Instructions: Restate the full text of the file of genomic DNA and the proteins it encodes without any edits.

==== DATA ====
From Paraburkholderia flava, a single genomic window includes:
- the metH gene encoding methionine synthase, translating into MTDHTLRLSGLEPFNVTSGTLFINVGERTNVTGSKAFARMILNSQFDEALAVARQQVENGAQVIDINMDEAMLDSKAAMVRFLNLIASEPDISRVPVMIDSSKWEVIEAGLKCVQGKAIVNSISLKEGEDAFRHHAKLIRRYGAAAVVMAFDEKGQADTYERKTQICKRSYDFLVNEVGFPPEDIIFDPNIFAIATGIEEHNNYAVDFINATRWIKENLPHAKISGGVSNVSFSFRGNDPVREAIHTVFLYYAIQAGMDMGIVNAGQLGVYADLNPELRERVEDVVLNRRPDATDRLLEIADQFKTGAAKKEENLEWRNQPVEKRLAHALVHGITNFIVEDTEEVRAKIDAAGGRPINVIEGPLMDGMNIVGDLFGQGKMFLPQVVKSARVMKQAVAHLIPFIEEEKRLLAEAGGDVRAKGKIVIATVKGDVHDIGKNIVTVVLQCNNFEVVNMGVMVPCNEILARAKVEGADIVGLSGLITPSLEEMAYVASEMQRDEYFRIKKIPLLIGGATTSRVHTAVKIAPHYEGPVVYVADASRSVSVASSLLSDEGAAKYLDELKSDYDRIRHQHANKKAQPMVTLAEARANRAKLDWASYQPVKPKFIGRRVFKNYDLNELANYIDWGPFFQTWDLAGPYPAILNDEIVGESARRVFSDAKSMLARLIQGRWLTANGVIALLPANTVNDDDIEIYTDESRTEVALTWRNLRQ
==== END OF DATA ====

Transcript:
From Paraburkholderia flava, a single genomic window includes:
- the metH gene encoding methionine synthase, translating into MTDHTLRLSGLEPFNVTSGTLFINVGERTNVTGSKAFARMILNSQFDEALAVARQQVENGAQVIDINMDEAMLDSKAAMVRFLNLIASEPDISRVPVMIDSSKWEVIEAGLKCVQGKAIVNSISLKEGEDAFRHHAKLIRRYGAAAVVMAFDEKGQADTYERKTQICKRSYDFLVNEVGFPPEDIIFDPNIFAIATGIEEHNNYAVDFINATRWIKENLPHAKISGGVSNVSFSFRGNDPVREAIHTVFLYYAIQAGMDMGIVNAGQLGVYADLNPELRERVEDVVLNRRPDATDRLLEIADQFKTGAAKKEENLEWRNQPVEKRLAHALVHGITNFIVEDTEEVRAKIDAAGGRPINVIEGPLMDGMNIVGDLFGQGKMFLPQVVKSARVMKQAVAHLIPFIEEEKRLLAEAGGDVRAKGKIVIATVKGDVHDIGKNIVTVVLQCNNFEVVNMGVMVPCNEILARAKVEGADIVGLSGLITPSLEEMAYVASEMQRDEYFRIKKIPLLIGGATTSRVHTAVKIAPHYEGPVVYVADASRSVSVASSLLSDEGAAKYLDELKSDYDRIRHQHANKKAQPMVTLAEARANRAKLDWASYQPVKPKFIGRRVFKNYDLNELANYIDWGPFFQTWDLAGPYPAILNDEIVGESARRVFSDAKSMLARLIQGRWLTANGVIALLPANTVNDDDIEIYTDESRTEVALTWRNLRQ